Soup Can Theatre's production of Marat/Sade is packed full of great ideas, but they're not always perfectly realized. Sarah Thorpe's eloquent director's note reveals the brilliant intellectual backbones of her interpretation- how she's modernized the text to explore the themes in ways that are both nationally historic and hauntingly current. But her setting of 1957 Montreal gets lost in the play's multi-layered frame. One chilling moment that would drive home the atrocities of the psychological experiments going on at McGill at that time is the only clear reference to the chosen time period, the rest of the frame understandably getting confused with the original setting of the world of the Marquis de Sade- a reality I'm not sure the text allows for the escape from.

Luckily, the terrifying 19th century world of the original setting does allow for vague modernization to explore Thorpe's chosen themes, even if the specifics of her Canadian history expose don't survive the translation. Those shiny white-tiled walls painted with opaque, un-washable blood stains could be anywhere, anytime when the mistreatment of the mentally ill taints history. With the limitations of the frame, Thorpe succeeds in stripping Marat/Sade from its time period but doesn't quite succeed in adding her own.

Thursday, July 21, 2011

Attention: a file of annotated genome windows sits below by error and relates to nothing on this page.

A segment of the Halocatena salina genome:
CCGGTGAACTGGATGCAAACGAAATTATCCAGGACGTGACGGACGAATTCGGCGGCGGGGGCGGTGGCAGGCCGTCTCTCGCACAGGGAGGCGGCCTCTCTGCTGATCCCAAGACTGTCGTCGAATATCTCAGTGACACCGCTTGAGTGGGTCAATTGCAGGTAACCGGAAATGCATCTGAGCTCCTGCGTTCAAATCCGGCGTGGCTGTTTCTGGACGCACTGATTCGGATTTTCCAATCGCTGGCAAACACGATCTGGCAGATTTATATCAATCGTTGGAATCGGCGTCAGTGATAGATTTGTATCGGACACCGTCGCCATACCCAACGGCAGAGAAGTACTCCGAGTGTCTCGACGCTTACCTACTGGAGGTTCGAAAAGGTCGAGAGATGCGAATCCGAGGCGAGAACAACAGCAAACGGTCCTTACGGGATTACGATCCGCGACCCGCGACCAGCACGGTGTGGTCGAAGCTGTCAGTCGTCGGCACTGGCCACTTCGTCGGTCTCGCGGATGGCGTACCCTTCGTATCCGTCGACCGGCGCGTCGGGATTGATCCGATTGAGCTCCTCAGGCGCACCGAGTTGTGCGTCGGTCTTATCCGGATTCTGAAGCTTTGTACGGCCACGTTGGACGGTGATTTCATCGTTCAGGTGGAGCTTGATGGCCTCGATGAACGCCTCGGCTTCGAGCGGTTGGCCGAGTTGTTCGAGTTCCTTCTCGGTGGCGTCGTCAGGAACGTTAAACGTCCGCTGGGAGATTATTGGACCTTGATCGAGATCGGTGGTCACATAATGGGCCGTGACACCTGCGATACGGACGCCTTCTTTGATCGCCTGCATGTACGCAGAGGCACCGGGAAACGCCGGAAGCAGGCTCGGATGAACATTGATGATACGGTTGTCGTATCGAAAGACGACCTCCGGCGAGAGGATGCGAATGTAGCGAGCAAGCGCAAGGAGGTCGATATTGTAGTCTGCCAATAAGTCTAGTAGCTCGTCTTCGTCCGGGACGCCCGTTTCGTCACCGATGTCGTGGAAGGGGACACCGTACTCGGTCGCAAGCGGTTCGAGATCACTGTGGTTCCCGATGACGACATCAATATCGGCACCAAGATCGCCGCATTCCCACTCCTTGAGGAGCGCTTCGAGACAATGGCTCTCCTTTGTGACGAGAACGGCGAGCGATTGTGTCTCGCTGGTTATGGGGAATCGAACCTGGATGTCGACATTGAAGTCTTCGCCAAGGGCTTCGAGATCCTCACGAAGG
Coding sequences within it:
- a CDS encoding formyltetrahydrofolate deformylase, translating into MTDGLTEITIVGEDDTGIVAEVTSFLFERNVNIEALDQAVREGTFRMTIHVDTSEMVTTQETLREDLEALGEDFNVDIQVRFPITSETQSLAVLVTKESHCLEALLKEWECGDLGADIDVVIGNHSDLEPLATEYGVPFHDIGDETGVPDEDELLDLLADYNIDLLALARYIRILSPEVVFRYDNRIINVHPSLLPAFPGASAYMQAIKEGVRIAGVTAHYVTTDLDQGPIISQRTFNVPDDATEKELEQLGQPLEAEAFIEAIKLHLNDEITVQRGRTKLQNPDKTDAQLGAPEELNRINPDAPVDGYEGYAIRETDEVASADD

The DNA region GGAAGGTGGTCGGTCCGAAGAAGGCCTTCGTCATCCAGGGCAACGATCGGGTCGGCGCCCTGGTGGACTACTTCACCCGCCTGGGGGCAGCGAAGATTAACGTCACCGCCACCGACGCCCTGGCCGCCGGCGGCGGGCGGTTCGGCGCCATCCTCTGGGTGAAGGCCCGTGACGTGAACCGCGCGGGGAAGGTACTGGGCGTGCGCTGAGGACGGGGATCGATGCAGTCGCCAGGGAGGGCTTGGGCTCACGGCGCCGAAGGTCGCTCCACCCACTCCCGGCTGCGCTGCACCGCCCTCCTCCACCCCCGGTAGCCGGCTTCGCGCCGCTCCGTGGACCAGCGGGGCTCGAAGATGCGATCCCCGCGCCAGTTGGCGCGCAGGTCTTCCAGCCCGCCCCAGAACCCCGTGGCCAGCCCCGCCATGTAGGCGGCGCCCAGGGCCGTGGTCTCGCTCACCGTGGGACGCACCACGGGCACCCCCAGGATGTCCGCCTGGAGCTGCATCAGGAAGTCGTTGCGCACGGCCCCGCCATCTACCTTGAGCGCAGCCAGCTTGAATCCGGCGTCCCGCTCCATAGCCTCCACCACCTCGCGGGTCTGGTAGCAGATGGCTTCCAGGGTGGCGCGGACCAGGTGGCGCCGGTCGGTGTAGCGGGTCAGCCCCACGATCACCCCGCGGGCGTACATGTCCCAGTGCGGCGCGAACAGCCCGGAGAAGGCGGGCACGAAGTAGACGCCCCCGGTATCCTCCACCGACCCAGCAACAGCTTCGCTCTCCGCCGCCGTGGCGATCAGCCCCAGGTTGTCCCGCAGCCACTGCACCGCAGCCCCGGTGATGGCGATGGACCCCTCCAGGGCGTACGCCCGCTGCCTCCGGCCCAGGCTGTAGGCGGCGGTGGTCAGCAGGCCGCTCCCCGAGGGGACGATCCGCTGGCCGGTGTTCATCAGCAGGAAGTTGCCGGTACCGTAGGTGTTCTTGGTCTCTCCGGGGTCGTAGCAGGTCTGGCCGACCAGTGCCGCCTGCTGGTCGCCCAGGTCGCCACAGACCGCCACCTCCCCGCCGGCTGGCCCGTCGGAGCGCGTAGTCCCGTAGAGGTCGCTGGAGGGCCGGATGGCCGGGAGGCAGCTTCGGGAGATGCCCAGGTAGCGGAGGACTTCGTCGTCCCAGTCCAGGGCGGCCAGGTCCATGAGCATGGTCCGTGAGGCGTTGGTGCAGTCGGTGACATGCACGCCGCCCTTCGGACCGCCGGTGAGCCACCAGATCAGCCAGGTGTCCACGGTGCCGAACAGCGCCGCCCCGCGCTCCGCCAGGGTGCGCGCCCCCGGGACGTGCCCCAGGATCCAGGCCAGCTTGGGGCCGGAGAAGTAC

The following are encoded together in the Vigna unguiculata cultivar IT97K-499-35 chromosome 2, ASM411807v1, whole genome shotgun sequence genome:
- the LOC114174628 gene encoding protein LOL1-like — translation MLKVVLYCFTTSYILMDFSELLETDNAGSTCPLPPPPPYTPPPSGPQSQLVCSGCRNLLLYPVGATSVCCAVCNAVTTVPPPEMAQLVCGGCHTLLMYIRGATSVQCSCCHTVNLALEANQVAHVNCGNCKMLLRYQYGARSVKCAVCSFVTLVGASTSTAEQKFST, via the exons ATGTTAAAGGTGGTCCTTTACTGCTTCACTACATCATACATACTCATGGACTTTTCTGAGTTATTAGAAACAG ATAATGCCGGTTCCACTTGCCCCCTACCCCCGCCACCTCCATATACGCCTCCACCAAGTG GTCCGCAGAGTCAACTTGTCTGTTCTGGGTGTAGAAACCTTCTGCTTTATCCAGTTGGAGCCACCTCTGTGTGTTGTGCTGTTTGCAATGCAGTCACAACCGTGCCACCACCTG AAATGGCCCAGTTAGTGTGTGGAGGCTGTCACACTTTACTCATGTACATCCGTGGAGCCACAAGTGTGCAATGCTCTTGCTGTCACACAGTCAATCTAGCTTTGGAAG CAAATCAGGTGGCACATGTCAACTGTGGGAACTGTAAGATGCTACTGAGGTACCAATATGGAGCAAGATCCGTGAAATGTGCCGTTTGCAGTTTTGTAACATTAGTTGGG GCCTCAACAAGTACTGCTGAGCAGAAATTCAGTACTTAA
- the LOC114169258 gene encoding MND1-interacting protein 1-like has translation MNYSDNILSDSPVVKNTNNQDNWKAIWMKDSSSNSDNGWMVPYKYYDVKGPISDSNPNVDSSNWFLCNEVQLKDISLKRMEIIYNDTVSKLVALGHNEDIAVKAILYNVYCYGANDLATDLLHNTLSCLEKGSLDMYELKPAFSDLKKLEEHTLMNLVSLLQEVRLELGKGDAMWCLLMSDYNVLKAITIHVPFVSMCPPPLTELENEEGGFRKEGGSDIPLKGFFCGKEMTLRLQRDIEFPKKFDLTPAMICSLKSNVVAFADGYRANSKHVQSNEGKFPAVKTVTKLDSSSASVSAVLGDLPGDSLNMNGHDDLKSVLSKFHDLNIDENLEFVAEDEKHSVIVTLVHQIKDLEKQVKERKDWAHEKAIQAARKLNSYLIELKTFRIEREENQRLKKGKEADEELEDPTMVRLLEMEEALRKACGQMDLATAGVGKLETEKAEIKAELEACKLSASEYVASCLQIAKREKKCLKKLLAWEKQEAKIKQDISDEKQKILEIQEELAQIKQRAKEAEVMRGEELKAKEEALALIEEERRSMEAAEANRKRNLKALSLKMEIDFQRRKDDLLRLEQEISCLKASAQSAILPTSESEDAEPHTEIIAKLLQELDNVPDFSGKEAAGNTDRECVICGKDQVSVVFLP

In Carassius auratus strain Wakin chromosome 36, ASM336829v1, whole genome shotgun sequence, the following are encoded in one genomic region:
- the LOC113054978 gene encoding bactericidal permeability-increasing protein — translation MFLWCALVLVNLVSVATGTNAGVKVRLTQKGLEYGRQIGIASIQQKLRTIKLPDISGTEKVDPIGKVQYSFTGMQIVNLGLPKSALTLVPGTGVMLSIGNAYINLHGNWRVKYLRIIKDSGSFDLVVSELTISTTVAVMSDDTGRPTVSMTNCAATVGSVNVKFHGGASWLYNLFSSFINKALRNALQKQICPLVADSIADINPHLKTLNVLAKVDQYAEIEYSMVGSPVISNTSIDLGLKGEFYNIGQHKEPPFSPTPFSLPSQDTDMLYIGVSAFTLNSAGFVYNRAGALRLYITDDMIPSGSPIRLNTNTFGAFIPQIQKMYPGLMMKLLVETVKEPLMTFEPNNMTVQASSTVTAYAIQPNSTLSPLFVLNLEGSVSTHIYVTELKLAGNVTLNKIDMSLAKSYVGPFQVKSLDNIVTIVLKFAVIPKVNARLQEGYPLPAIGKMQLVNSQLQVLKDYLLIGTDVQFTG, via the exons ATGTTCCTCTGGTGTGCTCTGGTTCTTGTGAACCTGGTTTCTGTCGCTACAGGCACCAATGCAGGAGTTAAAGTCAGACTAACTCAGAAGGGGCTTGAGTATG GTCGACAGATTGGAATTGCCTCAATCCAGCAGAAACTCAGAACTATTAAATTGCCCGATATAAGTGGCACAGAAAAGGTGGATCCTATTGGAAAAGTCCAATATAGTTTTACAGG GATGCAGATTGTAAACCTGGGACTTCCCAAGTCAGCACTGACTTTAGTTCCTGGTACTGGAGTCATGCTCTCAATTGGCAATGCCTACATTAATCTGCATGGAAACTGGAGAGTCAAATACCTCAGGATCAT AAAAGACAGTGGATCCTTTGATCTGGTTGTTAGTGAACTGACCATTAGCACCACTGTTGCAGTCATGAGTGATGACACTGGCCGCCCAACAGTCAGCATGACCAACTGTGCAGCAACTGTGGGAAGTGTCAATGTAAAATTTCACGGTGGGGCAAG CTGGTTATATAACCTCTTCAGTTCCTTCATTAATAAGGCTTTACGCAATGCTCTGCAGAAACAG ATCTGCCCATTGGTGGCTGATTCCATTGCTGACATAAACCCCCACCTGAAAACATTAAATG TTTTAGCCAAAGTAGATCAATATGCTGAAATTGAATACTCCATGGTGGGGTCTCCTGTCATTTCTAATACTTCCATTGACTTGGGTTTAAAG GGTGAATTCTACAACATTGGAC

At the Fringe: Part One

We were working hard this Toronto Fringe, taking in a total of 16 plays ranging from dance to drag to one-man displays or neurosis. There were companies of one, companies of ten, staged readings, fully-mounted musicals, lots of laughs, a couple of tears and grades ranging from A to D. Read on for the skinny on our least favourite productions of the jam-packed week.

My Theatre Recommends: Sweeney Todd

Our favourite youth company is back for their 7th season this year with the incredibly ambitious Sweeney Todd. The teenagers and instructors at No Strings Theatre have been working since July 4th with masterclasses in drama, voice and dance to prepare for next weekend's production at the Al Green Theatre (750 Spadina Ave). Tickets are on sale now to see this remarkable group of young performers attack Sondheim's darkest creation. Visit for more information.